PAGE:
Hawksmoor

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MIT Press, 1959 - Architecture - 298 pages
After two decades, this remains the standard work on Nicholas Hawksmoor (1661-1736), a student and collaborator of Christopher Wren and John Vanbrugh and one of Britain's outstanding baroque architects. The book covers all of Hawksmoor's surviving buildings&-six London churches, All Souls and the Clarendon Building in Oxford, the towers of Westminster Abbey, parts of Castle Howard (including his strange, melancholic, blind Mausoleum) and Blenheim, Greenwich Hospital, and the strikingly beautiful house at Easton Neston. The large number of extant drawings and documents illuminate not only the evolution of many of these works but also Hawksmoor's artistic aims and personality, as well as his relation to Wren, Vanbrugh, and his rivals the Palladians. First published in the late 1950s, this was the first major study of Hawksmoor, untangling his work from that of his masters and rescuing him from the shadows of the 18th-century classicists and the Victorians who despised his work and considered his baroque style immoral. In this new edition, many details have been revised in light of recent research, and the list of buildings and drawings has been brought up to date. There are eight appendixes containing Hawksmoor's letters, discussions and explanations of plans and buildings, an extensive list of his buildings and drawings, a bibliographic note and index.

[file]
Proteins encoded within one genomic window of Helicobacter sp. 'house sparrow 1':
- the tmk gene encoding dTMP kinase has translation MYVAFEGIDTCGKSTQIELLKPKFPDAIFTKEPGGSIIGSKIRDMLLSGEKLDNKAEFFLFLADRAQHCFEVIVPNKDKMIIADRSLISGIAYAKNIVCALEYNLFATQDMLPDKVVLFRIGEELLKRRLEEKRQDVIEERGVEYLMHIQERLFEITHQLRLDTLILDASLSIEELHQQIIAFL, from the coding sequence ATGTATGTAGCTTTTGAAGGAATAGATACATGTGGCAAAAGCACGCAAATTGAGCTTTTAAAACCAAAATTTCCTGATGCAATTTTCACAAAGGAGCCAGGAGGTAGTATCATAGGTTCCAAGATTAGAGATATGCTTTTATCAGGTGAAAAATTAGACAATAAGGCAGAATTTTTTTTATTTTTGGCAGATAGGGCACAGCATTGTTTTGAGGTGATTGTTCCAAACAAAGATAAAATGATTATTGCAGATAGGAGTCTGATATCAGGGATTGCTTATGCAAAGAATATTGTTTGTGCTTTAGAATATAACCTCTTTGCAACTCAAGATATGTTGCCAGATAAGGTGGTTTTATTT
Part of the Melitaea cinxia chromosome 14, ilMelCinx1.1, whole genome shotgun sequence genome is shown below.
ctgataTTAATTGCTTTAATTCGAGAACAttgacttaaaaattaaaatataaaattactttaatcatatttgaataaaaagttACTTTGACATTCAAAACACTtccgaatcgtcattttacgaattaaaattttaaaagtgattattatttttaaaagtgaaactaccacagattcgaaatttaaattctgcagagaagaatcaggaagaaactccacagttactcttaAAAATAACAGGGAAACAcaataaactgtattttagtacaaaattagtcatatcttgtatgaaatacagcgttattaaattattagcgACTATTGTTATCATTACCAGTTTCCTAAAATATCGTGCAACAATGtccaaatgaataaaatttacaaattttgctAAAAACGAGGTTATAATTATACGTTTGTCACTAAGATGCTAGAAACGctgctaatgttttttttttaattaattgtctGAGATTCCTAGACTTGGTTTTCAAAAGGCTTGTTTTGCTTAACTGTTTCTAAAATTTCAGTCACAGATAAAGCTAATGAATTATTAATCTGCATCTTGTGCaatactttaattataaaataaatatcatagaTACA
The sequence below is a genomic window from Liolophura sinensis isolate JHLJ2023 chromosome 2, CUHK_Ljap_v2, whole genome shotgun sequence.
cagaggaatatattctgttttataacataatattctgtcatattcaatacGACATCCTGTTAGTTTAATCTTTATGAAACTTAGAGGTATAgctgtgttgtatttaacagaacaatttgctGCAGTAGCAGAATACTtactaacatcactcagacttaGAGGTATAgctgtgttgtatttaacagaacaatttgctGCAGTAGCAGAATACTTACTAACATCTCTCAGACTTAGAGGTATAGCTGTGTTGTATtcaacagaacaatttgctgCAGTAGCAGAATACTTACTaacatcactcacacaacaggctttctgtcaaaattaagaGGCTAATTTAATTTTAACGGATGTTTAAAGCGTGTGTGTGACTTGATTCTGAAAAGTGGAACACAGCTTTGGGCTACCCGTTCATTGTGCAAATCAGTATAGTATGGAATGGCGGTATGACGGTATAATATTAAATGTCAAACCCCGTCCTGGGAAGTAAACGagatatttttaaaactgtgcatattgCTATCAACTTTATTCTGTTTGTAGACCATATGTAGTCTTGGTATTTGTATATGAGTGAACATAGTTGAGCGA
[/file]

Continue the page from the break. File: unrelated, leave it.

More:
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Contents

Biographical I
1
n The Teacher
13
Hawksmoors Claims
33
Copyright

17 other sections not shown

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About the author (1959)

Kerry Downes is Emeritus Professor of History of Art at the University of Reading. His many books include major studies of Hawksmoor, Sir Christopher Wren and Sir John Va n b r u g h . He b rings to this study the lively scholarship and informed enthusiasm for which his books on English architecture are well known.

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